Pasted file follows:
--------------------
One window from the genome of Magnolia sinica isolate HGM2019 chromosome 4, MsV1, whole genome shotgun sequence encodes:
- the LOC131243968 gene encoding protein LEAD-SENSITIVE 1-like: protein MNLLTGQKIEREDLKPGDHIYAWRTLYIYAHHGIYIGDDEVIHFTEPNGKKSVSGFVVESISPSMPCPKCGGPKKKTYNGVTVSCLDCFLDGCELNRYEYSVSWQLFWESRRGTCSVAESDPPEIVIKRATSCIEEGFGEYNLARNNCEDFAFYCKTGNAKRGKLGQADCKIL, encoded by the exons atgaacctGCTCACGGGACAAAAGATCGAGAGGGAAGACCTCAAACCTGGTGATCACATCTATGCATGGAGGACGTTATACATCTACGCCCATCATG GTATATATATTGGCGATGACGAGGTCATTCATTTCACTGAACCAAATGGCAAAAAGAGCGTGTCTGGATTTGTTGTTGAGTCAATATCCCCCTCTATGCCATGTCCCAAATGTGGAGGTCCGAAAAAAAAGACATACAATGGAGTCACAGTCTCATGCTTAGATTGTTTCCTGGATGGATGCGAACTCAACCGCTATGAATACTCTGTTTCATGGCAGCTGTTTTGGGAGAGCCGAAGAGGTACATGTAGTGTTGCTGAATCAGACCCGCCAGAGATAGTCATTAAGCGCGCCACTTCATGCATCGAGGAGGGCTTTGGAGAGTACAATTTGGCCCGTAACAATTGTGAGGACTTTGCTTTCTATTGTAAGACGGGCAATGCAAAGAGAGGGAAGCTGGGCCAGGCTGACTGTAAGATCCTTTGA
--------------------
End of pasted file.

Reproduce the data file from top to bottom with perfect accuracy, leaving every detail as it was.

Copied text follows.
One window from the genome of Magnolia sinica isolate HGM2019 chromosome 4, MsV1, whole genome shotgun sequence encodes:
- the LOC131243968 gene encoding protein LEAD-SENSITIVE 1-like: protein MNLLTGQKIEREDLKPGDHIYAWRTLYIYAHHGIYIGDDEVIHFTEPNGKKSVSGFVVESISPSMPCPKCGGPKKKTYNGVTVSCLDCFLDGCELNRYEYSVSWQLFWESRRGTCSVAESDPPEIVIKRATSCIEEGFGEYNLARNNCEDFAFYCKTGNAKRGKLGQADCKIL, encoded by the exons atgaacctGCTCACGGGACAAAAGATCGAGAGGGAAGACCTCAAACCTGGTGATCACATCTATGCATGGAGGACGTTATACATCTACGCCCATCATG GTATATATATTGGCGATGACGAGGTCATTCATTTCACTGAACCAAATGGCAAAAAGAGCGTGTCTGGATTTGTTGTTGAGTCAATATCCCCCTCTATGCCATGTCCCAAATGTGGAGGTCCGAAAAAAAAGACATACAATGGAGTCACAGTCTCATGCTTAGATTGTTTCCTGGATGGATGCGAACTCAACCGCTATGAATACTCTGTTTCATGGCAGCTGTTTTGGGAGAGCCGAAGAGGTACATGTAGTGTTGCTGAATCAGACCCGCCAGAGATAGTCATTAAGCGCGCCACTTCATGCATCGAGGAGGGCTTTGGAGAGTACAATTTGGCCCGTAACAATTGTGAGGACTTTGCTTTCTATTGTAAGACGGGCAATGCAAAGAGAGGGAAGCTGGGCCAGGCTGACTGTAAGATCCTTTGA